Should a church borrow money to do God’s work?

church debtAll the instructions, promises and patterns that I find in the Bible teach me to answer this question with an emphatic, “No.” All my ministerial experience also says the same.

I find it extremely imprudent to borrow money to do God’s work, because:

  • It portrays our God as One who commands His people to do a work, without providing for it.
  • It expresses distrust in the promises of God that He will provide for His work.
  • It entices the church to rely on rich men and banks for aid.
  • It distracts people from seeking God’s guidance and provision and from being fully dependent on Him.
  • It causes the church to presume that it can engage in any project as long as money is made available through the credit scheme.
  • It brings the church under heavy debt and monetary obligations to its lenders.
  • It allows the church’s programme and plans to be determined and guided by the secular principles and ideologies other than God’s revealed Word of promise and wisdom.
  • It denies a great opportunity to teach its people how to live with contentment and by faith and not on credit.
  • It can bring upon the church relentless stress, unwarranted problems and many distractions from the real path that the Lord would want it to go.

By God’s grace, in Gethsemane B-P Church, we have so many wonderful experiences of God’s unfailing provisions for all the ministries and ministers of the church. Whenever there were needs in the ministries, whether small or big, we prayed and the Lord provided.

Just consider a few of the many needs of our church ministries, which the Lord have provided, without the church looking for any kind of loan. We have acquired our Church Resource Centre for S$600,000/-, without any debt. We purchased two lorries for the Gethsemane Care Ministry for more than S$100,000/. We purchased two church vans, the first one for more than S$80,000/-, and the second one for about S$60,000/. We also bought a small van for our mission church in Cebu, the Philippines for about S$ 24,000/- . Just about a week ago, we reached S$500,000/- for the fund to build a church and a Bible college in Ethiopia; and this amount is in addition to S$270,000/- we raised for the purchase of a piece of land there. Today, the church supports 25 people who are in the full-time ministry. The average monthly rental of our church premises is about S$10,000/-. Last year the church’s total annual expense exceeded S$850,000/- , but the  Lord provided us with more than S$ 875,000/-.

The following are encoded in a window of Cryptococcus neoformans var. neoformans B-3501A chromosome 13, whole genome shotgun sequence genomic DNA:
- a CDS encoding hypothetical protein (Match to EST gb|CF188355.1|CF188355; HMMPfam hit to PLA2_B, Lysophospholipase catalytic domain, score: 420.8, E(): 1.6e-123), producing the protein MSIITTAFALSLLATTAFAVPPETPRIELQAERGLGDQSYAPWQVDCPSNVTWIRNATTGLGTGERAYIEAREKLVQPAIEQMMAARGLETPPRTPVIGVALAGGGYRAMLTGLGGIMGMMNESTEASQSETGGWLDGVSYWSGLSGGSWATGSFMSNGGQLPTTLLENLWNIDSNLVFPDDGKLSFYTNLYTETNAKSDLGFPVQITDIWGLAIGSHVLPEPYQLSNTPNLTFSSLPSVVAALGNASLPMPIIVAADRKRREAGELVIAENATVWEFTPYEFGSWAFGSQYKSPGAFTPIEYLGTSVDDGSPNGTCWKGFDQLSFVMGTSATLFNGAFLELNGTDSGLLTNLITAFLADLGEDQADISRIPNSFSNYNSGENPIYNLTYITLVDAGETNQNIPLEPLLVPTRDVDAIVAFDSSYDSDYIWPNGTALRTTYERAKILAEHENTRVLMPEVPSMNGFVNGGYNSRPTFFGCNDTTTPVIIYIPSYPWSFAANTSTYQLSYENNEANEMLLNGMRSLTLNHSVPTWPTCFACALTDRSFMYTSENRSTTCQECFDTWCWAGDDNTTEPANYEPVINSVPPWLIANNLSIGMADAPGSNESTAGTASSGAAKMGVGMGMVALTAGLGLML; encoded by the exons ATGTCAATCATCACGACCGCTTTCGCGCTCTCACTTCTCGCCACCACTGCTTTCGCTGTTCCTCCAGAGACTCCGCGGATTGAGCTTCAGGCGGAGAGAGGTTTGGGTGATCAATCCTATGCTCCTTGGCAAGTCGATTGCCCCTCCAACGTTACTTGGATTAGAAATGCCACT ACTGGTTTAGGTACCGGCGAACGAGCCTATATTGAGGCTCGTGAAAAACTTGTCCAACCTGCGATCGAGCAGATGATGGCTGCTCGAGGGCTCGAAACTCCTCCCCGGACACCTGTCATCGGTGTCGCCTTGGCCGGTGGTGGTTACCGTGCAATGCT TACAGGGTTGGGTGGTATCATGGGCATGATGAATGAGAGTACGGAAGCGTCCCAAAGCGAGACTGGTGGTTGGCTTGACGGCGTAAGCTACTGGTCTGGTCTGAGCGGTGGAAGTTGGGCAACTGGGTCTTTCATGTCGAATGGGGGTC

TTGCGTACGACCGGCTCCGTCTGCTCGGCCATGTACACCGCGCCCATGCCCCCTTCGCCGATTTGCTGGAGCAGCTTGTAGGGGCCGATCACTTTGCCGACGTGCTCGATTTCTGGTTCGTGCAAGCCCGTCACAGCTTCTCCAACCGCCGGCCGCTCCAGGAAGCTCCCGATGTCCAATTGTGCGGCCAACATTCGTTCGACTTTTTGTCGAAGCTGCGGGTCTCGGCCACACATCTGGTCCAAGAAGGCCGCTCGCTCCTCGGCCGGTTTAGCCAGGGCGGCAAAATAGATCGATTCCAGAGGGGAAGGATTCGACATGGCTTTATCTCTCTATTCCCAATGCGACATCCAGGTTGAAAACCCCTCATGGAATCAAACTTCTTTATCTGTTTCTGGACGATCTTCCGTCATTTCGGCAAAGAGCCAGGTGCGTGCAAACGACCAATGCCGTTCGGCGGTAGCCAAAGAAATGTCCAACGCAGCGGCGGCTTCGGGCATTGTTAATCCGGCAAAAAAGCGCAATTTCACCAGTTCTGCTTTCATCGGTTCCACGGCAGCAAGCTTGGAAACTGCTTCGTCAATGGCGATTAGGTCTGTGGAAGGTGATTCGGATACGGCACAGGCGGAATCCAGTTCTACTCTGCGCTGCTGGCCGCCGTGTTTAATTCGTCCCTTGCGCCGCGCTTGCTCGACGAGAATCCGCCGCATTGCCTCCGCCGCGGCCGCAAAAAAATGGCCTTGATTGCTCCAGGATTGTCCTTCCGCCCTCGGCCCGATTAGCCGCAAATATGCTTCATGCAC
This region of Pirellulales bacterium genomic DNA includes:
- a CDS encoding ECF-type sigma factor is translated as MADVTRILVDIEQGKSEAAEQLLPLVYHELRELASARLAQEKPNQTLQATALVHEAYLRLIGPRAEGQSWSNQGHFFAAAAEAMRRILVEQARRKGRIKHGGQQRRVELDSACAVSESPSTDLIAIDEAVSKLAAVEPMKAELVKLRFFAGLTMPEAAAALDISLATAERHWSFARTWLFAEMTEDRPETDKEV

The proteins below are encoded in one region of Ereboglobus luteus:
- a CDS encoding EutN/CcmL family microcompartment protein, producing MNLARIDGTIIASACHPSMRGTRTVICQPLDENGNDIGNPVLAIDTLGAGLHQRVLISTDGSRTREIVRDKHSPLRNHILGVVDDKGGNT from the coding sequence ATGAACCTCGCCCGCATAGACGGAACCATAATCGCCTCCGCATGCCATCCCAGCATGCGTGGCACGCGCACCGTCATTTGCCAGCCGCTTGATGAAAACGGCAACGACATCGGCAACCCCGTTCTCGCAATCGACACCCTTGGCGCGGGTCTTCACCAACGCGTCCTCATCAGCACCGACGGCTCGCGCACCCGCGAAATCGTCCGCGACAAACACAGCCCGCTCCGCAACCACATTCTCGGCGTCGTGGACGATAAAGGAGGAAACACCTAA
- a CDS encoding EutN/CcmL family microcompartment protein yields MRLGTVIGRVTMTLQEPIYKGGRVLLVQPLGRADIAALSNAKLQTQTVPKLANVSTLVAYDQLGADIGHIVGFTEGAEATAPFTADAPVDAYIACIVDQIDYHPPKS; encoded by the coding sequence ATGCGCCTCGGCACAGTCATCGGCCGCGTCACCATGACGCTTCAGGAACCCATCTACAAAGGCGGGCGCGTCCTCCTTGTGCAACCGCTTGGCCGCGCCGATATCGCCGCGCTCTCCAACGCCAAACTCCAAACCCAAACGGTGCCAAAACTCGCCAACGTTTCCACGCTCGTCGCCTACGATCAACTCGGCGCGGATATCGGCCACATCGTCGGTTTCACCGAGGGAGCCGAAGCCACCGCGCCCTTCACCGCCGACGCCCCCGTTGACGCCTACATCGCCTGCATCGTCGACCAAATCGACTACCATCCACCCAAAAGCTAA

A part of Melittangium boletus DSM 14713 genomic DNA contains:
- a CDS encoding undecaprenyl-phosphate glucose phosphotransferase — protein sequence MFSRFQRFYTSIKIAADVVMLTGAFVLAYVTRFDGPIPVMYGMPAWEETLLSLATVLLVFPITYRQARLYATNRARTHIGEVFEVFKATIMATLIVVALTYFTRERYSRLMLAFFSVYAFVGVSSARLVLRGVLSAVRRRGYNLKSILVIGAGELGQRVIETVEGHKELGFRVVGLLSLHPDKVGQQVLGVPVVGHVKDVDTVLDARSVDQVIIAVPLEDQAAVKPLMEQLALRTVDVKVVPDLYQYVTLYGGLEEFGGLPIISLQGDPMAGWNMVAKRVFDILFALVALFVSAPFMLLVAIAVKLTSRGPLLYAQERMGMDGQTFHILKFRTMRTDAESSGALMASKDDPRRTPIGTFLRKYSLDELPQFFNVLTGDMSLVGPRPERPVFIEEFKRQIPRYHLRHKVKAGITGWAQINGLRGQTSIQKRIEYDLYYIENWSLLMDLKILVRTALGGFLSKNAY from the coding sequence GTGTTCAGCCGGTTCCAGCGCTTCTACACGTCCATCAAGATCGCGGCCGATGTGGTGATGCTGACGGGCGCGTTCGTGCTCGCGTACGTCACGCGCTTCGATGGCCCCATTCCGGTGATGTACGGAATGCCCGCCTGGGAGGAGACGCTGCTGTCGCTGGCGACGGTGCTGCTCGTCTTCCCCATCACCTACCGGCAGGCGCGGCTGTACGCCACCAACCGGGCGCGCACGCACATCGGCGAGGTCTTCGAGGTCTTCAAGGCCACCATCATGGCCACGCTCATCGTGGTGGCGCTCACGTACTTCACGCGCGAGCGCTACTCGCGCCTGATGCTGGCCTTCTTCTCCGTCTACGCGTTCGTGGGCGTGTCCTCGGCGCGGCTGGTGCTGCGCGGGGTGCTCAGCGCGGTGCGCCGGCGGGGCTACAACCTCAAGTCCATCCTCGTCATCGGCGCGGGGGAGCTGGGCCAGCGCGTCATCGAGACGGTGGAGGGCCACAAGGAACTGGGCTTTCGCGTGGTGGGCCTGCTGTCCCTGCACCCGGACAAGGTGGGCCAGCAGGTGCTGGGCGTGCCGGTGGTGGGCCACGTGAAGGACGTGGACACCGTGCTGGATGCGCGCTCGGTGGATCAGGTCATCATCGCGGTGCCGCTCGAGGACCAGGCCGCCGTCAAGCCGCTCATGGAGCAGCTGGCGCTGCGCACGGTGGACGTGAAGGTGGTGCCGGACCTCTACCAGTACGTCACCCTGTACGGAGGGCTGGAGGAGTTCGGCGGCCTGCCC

Is it not amazing that a small church of 180 members, could do all these without even borrowing? All of us in Gethsemane know that we are not a group of rich people to meet this kind of huge financial needs in the ministry. Whenever the need arose, we prayed, sometimes even with fasting, and God provided. God is our provider, not banks, nor lenders. We live not on credit, but on His promises. Blessed be His name!

“The God of heaven, He will prosper us; therefore we His servants will arise and build” (Nehemiah 2:20).

One Reply to “Should a church borrow money to do God’s work?”

  1. Thank you for this article. For over two years God had been speaking to me about our church’s ‘good deals’ with borrowing money and not having to pay back with any sort of deliberate application to debt clearance. After 2+ years of build-up in my quiet times I stood-up.

    Using this article, the scriptures and other information, I decided that I would be unable to remain a member unless the church leadership was willing to formally put into place a decision to borrow and payback strictly in accordance with the scriptures.

    After taking the matter to church leaders, some of whom became hostile to me over the matter, I withdrew my membership. My courageous wife made her own decision and followed me. a few days later

    Grace and Peace,

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